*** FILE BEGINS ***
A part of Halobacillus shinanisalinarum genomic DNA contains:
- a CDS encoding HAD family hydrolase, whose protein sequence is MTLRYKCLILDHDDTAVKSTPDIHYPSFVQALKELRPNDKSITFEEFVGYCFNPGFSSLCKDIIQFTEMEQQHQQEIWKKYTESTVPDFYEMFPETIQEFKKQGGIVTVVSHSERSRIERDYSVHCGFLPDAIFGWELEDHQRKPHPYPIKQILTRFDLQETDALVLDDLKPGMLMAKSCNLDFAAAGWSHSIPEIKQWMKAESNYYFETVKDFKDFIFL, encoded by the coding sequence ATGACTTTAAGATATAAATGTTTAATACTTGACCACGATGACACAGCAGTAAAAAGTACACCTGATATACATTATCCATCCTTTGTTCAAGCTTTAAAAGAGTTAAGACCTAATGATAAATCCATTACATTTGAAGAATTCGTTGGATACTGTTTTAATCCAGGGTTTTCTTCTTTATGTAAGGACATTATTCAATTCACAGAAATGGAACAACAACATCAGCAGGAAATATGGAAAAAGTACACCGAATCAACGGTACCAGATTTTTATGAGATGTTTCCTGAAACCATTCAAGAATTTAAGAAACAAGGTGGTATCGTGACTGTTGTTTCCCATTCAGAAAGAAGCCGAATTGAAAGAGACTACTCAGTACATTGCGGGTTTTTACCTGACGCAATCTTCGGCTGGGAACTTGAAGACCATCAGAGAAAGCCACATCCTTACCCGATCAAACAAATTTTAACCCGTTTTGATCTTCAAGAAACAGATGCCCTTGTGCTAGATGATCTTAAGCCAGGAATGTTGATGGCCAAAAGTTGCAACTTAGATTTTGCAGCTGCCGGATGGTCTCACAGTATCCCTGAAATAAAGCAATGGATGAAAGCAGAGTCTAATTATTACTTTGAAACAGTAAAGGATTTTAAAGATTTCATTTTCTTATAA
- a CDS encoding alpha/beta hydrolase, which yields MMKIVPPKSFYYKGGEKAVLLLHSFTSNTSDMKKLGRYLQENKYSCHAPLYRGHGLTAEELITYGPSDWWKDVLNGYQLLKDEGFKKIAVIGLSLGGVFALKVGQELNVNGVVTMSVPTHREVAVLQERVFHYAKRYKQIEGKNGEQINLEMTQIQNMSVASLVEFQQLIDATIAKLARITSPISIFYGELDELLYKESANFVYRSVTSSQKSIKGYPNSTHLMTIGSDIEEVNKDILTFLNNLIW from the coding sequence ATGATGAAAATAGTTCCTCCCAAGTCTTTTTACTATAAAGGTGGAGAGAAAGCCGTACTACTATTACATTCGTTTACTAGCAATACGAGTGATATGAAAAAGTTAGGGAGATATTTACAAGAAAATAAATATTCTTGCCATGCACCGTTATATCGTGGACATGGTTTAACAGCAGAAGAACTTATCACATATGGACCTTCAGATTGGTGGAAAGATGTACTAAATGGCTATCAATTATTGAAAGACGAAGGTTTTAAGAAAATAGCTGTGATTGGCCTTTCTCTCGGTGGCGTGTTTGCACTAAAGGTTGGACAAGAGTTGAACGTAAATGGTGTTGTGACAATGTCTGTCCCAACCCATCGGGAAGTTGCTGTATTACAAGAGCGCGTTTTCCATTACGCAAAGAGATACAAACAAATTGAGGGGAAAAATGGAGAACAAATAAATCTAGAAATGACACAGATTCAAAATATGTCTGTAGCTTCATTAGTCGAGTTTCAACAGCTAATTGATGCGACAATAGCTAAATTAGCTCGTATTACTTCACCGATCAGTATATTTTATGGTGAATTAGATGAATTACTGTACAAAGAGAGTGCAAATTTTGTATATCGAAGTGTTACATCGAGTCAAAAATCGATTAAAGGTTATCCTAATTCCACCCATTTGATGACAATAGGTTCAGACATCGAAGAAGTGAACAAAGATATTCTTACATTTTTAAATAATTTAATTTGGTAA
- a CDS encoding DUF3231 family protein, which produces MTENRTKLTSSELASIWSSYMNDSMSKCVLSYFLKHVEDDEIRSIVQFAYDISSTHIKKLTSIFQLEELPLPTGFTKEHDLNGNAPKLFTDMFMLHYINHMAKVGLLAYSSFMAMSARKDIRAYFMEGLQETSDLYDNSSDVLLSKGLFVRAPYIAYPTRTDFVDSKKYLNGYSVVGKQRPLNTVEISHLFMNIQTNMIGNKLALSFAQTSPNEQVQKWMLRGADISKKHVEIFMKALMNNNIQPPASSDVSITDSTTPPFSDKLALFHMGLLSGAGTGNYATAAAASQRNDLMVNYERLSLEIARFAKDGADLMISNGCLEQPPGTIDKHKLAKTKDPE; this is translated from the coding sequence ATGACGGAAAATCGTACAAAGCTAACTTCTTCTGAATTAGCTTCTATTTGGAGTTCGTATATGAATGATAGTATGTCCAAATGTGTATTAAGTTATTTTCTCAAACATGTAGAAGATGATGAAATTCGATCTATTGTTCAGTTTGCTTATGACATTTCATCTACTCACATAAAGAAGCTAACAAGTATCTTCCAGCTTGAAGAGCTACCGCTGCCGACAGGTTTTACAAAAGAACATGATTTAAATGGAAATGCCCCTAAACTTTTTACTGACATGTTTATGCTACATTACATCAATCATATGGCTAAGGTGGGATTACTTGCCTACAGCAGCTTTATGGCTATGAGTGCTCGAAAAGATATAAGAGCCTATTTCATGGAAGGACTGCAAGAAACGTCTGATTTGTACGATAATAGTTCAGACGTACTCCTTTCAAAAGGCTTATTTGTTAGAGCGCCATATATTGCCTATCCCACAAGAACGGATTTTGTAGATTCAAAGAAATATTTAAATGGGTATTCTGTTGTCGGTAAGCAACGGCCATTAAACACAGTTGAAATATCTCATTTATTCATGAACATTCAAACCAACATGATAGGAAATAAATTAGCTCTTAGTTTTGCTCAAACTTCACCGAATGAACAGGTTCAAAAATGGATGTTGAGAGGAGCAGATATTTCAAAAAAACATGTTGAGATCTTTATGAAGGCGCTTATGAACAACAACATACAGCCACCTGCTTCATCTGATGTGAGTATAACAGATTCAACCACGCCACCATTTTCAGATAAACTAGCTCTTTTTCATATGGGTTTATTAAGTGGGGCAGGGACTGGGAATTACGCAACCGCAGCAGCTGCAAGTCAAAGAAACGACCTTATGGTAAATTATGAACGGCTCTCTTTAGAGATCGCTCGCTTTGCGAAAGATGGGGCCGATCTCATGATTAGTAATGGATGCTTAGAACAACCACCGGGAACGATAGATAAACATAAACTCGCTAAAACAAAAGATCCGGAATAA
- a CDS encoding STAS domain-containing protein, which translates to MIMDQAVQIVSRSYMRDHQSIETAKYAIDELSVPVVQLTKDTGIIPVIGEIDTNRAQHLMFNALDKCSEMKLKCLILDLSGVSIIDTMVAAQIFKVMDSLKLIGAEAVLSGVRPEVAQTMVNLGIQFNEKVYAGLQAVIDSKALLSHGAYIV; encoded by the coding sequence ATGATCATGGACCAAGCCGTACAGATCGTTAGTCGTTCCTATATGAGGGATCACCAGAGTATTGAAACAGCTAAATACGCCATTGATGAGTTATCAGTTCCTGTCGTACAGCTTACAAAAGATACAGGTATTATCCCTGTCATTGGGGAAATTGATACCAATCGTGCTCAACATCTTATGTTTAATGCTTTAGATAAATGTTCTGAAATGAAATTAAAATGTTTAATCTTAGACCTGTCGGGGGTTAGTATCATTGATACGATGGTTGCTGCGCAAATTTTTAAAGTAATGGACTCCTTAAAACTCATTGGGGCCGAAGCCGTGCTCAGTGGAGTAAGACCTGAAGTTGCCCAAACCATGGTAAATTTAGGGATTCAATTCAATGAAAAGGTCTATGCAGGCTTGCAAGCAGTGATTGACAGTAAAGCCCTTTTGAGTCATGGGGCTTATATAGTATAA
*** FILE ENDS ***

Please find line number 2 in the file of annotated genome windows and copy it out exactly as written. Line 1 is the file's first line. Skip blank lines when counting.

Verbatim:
- a CDS encoding HAD family hydrolase, whose protein sequence is MTLRYKCLILDHDDTAVKSTPDIHYPSFVQALKELRPNDKSITFEEFVGYCFNPGFSSLCKDIIQFTEMEQQHQQEIWKKYTESTVPDFYEMFPETIQEFKKQGGIVTVVSHSERSRIERDYSVHCGFLPDAIFGWELEDHQRKPHPYPIKQILTRFDLQETDALVLDDLKPGMLMAKSCNLDFAAAGWSHSIPEIKQWMKAESNYYFETVKDFKDFIFL, encoded by the coding sequence ATGACTTTAAGATATAAATGTTTAATACTTGACCACGATGACACAGCAGTAAAAAGTACACCTGATATACATTATCCATCCTTTGTTCAAGCTTTAAAAGAGTTAAGACCTAATGATAAATCCATTACATTTGAAGAATTCGTTGGATACTGTTTTAATCCAGGGTTTTCTTCTTTATGTAAGGACATTATTCAATTCACAGAAATGGAACAACAACATCAGCAGGAAATATGGAAAAAGTACACCGAATCAACGGTACCAGATTTTTATGAGATGTTTCCTGAAACCATTCAAGAATTTAAGAAACAAGGTGGTATCGTGACTGTTGTTTCCCATTCAGAAAGAAGCCGAATTGAAAGAGACTACTCAGTACATTGCGGGTTTTTACCTGACGCAATCTTCGGCTGGGAACTTGAAGACCATCAGAGAAAGCCACATCCTTACCCGATCAAACAAATTTTAACCCGTTTTGATCTTCAAGAAACAGATGCCCTTGTGCTAGATGATCTTAAGCCAGGAATGTTGATGGCCAAAAGTTGCAACTTAGATTTTGCAGCTGCCGGATGGTCTCACAGTATCCCTGAAATAAAGCAATGGATGAAAGCAGAGTCTAATTATTACTTTGAAACAGTAAAGGATTTTAAAGATTTCATTTTCTTATAA